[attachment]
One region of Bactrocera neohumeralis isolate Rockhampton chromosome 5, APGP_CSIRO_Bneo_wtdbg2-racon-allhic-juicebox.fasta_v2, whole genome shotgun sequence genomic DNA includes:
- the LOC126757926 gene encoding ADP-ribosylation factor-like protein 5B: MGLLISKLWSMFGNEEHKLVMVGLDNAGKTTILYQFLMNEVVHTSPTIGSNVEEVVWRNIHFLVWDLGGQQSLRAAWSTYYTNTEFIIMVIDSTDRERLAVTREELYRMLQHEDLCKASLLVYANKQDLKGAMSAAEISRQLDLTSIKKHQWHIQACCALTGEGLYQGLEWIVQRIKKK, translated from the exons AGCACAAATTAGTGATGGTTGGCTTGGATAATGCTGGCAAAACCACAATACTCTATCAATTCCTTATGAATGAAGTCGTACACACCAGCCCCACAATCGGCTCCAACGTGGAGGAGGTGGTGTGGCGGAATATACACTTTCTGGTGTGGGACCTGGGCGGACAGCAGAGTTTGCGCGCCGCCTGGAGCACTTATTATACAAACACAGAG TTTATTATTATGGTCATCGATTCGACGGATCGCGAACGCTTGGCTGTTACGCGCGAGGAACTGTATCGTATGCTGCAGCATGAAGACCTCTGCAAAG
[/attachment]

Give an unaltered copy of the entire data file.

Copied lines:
One region of Bactrocera neohumeralis isolate Rockhampton chromosome 5, APGP_CSIRO_Bneo_wtdbg2-racon-allhic-juicebox.fasta_v2, whole genome shotgun sequence genomic DNA includes:
- the LOC126757926 gene encoding ADP-ribosylation factor-like protein 5B: MGLLISKLWSMFGNEEHKLVMVGLDNAGKTTILYQFLMNEVVHTSPTIGSNVEEVVWRNIHFLVWDLGGQQSLRAAWSTYYTNTEFIIMVIDSTDRERLAVTREELYRMLQHEDLCKASLLVYANKQDLKGAMSAAEISRQLDLTSIKKHQWHIQACCALTGEGLYQGLEWIVQRIKKK, translated from the exons AGCACAAATTAGTGATGGTTGGCTTGGATAATGCTGGCAAAACCACAATACTCTATCAATTCCTTATGAATGAAGTCGTACACACCAGCCCCACAATCGGCTCCAACGTGGAGGAGGTGGTGTGGCGGAATATACACTTTCTGGTGTGGGACCTGGGCGGACAGCAGAGTTTGCGCGCCGCCTGGAGCACTTATTATACAAACACAGAG TTTATTATTATGGTCATCGATTCGACGGATCGCGAACGCTTGGCTGTTACGCGCGAGGAACTGTATCGTATGCTGCAGCATGAAGACCTCTGCAAAG